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Lowering your carb intake can be difficult, especially when you think wine is off the table. Thankfully, you can still enjoy wine without overdoing it on the carbs - it’s all about choosing the right type of wine.
At ThinK Wine, we offer low carb wines that are perfect if you’re trying to lower your carb intake, you want to be healthier, or you’re on the keto diet.
Keep reading to learn more about low carb wine, why there are carbs in wine and the best low carb wine options.
The winemaking process involves fermenting naturally occurring sugars in grapes with yeast, which creates alcohol. Typically, any unfermented sugar will remain in the wine, which is called residual sugar - and the cause of carbs in wine.
Wines with a lower sugar content during production will have a lower amount of carbohydrates per glass.
Many vintners will avoid adding extra sugar and sweeteners when fermenting the wine, but commercial, mass-produced brands may add extra to speed up the fermentation process and to enhance the flavours. This is called chaptalization and is only legal in certain areas around the globe.
If you’re looking for a wine that isn’t full of carbs, then stay away from commercial wines you’ll find on offer in supermarkets - as chances are, it’s full of residual sugar.
Grapes have a high sugar content before they ferment into wine, and this sugar can still remain even after the fermentation process.
Little yeasts, e.g saccharomyces cerevisiae, will consume the grape sugar to produce alcohol - but on some occasions, the winemaker will stop the yeast from consuming this sugar.
Winemakers will do this to improve the flavour and make it a more likeable wine - the more residual sugar, the sweeter the wine.
Residual sugar is measured by grams of sugar per litre (g/l). For example, a wine with 45 g/l or more will be a sweet wine, and wine with less than that may be considered a dry wine.
The amount of residual sugar in wine will very rarely drop below 1 g/l, as not all sugar can be consumed by the yeast - there’s almost always going to be a small amount remaining.
A typical glass of red wine will contain around 85 calories - and if you end up drinking the bottle, you can be consuming upwards of 400 calories, which is 20% of your daily recommended calorie intake.
On the keto diet, it’s recommended you have no more than 50 carbs per day. A glass of wine can make up around 3 of those - and a full bottle can cost you 15 carbs.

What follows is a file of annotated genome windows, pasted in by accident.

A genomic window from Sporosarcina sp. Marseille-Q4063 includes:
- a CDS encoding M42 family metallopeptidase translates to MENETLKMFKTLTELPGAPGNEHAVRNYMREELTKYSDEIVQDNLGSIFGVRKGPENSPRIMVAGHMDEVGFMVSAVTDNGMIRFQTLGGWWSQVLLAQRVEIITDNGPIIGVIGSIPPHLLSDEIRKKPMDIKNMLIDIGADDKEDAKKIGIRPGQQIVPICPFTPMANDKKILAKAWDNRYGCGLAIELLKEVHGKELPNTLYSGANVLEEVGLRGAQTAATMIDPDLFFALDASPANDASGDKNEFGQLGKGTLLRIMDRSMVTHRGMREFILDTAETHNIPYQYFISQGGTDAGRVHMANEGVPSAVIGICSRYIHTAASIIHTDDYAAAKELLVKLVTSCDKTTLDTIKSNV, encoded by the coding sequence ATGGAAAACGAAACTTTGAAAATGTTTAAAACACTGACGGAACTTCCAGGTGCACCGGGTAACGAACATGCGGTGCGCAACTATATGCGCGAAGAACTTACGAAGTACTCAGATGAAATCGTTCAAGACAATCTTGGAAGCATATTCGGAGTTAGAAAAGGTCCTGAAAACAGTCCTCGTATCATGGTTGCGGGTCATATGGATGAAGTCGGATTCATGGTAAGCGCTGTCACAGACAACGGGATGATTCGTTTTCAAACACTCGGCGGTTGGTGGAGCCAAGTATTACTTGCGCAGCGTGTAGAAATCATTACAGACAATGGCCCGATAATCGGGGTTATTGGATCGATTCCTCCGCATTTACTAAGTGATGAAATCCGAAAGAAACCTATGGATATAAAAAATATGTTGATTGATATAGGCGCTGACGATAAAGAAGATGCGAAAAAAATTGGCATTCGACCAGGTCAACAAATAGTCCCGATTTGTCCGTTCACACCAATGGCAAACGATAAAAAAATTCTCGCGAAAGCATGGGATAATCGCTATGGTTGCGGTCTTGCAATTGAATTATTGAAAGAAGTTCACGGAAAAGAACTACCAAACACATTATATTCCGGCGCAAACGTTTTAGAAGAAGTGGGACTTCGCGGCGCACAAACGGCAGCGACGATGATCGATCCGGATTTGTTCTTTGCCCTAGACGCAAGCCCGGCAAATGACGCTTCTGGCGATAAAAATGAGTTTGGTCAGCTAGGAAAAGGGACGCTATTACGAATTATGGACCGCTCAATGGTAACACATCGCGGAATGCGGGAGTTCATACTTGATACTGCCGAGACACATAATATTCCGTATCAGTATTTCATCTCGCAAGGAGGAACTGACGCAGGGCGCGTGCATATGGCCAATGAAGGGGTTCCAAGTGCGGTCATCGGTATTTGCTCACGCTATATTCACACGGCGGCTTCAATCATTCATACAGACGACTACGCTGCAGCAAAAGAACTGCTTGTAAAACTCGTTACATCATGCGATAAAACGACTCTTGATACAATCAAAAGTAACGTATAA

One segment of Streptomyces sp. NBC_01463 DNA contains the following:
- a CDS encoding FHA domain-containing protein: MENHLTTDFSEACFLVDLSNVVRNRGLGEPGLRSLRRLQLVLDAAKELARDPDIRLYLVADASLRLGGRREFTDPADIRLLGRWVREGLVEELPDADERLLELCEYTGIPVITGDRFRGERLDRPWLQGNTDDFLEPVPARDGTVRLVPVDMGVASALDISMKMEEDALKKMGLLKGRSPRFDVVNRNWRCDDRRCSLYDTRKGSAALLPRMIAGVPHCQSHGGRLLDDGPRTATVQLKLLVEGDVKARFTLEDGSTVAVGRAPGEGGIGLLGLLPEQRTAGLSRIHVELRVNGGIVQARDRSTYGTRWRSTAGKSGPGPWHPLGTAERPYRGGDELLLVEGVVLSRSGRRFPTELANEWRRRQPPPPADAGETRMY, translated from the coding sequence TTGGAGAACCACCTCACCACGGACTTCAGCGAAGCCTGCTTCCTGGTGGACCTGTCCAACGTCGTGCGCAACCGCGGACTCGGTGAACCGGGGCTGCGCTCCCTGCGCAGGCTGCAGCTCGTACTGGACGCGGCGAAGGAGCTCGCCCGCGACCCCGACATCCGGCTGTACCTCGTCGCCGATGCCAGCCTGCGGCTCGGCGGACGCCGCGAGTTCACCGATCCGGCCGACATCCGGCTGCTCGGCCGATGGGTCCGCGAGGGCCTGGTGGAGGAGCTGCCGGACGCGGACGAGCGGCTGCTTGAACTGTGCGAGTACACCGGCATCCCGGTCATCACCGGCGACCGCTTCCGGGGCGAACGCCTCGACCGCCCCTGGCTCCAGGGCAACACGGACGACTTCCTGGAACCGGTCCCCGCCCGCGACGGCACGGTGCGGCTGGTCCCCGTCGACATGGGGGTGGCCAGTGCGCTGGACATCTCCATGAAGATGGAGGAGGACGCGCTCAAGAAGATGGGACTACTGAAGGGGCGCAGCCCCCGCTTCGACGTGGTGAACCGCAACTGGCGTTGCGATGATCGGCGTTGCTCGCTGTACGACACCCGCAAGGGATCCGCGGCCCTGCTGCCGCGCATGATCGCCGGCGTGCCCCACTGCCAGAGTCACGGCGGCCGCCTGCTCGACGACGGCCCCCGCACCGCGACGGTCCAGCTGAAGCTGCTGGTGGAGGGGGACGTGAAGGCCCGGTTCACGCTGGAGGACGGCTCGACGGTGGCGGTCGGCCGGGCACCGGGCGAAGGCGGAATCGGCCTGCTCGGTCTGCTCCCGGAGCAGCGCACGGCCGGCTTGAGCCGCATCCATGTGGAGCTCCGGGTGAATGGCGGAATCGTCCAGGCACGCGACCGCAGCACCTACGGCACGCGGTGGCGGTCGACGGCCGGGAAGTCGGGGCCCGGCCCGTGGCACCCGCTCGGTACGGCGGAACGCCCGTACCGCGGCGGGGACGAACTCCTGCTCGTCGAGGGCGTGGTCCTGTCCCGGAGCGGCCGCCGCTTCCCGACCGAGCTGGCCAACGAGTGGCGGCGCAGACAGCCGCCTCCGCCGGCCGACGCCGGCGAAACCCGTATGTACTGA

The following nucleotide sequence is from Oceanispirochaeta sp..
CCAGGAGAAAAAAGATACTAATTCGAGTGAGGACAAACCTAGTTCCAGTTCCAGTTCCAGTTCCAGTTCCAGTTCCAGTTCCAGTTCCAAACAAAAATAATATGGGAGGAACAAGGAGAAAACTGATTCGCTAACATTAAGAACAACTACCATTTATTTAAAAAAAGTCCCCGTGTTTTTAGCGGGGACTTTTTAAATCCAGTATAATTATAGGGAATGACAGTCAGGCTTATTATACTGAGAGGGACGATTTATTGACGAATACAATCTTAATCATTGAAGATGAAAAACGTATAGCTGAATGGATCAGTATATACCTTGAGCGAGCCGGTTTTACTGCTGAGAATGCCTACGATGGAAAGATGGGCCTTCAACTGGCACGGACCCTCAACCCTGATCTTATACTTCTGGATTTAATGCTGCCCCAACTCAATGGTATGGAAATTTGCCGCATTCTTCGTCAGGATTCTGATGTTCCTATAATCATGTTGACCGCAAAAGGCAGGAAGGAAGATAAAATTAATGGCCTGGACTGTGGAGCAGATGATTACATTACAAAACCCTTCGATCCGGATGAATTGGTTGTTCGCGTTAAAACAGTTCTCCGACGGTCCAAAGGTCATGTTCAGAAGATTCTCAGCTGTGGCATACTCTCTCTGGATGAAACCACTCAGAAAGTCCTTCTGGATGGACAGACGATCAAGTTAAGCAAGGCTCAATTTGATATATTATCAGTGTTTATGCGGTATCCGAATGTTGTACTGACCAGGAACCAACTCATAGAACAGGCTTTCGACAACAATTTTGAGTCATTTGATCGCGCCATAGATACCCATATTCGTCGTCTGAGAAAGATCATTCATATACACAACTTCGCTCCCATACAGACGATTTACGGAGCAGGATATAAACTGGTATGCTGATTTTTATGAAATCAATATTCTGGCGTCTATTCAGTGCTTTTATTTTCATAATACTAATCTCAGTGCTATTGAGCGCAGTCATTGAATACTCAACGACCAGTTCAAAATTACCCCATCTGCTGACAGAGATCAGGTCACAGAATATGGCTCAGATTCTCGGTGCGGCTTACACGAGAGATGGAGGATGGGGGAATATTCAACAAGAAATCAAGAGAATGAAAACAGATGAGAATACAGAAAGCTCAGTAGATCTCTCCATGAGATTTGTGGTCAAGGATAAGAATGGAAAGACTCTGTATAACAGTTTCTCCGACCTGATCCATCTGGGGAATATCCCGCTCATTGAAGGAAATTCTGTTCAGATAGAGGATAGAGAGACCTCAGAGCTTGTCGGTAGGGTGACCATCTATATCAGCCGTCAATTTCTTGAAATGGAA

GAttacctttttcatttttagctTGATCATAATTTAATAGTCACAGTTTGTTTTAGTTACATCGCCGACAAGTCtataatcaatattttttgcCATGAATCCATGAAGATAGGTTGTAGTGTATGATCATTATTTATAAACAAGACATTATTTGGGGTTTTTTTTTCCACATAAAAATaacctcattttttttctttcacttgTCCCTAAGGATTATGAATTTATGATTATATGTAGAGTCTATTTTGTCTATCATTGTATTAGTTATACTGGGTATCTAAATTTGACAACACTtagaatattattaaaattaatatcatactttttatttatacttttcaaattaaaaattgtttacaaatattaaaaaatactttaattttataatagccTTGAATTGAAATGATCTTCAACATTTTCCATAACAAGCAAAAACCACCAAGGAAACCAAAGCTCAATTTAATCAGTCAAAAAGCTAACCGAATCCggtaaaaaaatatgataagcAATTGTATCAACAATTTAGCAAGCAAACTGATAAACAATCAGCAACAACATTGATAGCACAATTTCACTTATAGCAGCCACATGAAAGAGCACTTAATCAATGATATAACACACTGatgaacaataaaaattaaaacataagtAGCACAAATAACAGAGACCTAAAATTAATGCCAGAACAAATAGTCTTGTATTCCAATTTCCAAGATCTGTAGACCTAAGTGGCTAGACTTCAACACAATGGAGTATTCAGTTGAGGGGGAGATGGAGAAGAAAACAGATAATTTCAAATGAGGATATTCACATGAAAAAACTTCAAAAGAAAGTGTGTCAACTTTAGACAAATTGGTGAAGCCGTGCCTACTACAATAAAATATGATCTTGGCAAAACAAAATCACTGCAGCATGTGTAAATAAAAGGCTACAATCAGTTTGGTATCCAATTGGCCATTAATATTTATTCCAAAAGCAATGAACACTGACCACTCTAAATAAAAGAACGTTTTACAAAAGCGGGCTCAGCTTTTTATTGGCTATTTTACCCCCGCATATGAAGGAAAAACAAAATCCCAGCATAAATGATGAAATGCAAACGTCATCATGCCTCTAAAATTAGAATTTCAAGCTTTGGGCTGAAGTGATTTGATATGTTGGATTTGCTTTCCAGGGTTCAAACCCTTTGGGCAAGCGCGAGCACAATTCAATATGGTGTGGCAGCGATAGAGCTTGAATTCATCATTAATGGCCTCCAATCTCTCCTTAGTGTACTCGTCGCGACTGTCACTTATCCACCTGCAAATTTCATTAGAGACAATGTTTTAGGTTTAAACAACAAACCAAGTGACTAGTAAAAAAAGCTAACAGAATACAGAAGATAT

A glass of wine on occasion is fine and most likely won’t affect your diet or health - but if you really want to stick to your low carb plan, then it’s best to either avoid wine or find a low carb alternative.
A glass of dry wine can contain around 0.5 grams of sugar, along with glycerol and other carbohydrate remains from the winemaking process, typically amounting to 2 grams of carbs.
Sweeter wines will have around 4 carbs per glass, and even sweeter dessert wines can be upwards of 5 grams.
Opting for low carb wines means you don’t have to worry too much about going over on your carb allowance, and you won’t have to sacrifice your morning bagel.
Watching your carb intake can be difficult, and wine labels can be confusing. With most foods, you’ll be able to read the label to find out the calorie, carb, and sugar content - but unfortunately, this isn’t usually the case with wine.
Instead of reading the label, it’s best to understand which wines to avoid, and which to look out for. Ice wine or Eiswein is made from pressing frozen grapes, which results in a sugary, sweet wine that’s high in carbs - so if you’re watching your carbs, avoid ice wine.
Although they’re a delicious pairing with desserts and sweet puddings, dessert wines are also a no-go if you’re being careful with carbs as they’re super sugary and will cost you 5 or more carbs per glass.
When you’re browsing the wine shelves in the supermarket, try to avoid anything labelled ‘late harvest’. Late harvest wine is made from grapes that have spent more time on the vine. The grapes have higher sugar levels, which results in a sweeter taste and more carbs
Another term you should look out for is ‘fortified wine’. This type of wine has a higher level of alcohol which lowers the amount of yeast during the fermentation process. This leaves more residual sugar, which means more carbs. Some examples of fortified wine include Port, Sherry, and Madeira.
You can still enjoy a glass of wine if you’re cutting down on your carb intake, whether it be for health reasons, weight loss, or just to set yourself a challenge.
Wine is typically a better choice than other alcohol - for example, a pint of beer will contain around 17 carbs, a single pina colada can contain around 43 grams, and a slimline gin and tonic can contain up to 7 grams of carbs. A typical glass of wine contains between 3 and 5 grams, making it a healthier, low-carb choice.
However, not all wine is created equal, and different types of wine will contain different amounts of carbs. Full-bodied reds tend to have more carbs than dry white wines and sparkling wines, but white wine is not everybody’s cup of tea. If you want a red wine, opt for a lighter-bodied red - for example, Pinot Noir or Syrah.
Dry wines tend to have a lower amount of carbohydrates, and sauvignon blancs are super dry and crisp, containing around 2 grams of carbs per serving.
Pinot Grigio is a favourite for many, so you’ll be surprised to know that it only contains around 3 grams per glass.
Likewise, sparkling wines like Champagne, Vegan Prosecco and Cava have a refreshingly low carb content, with around 2 grams per glass. Some terms to look out for include “brut”, “brut nature”, and “extra brut”.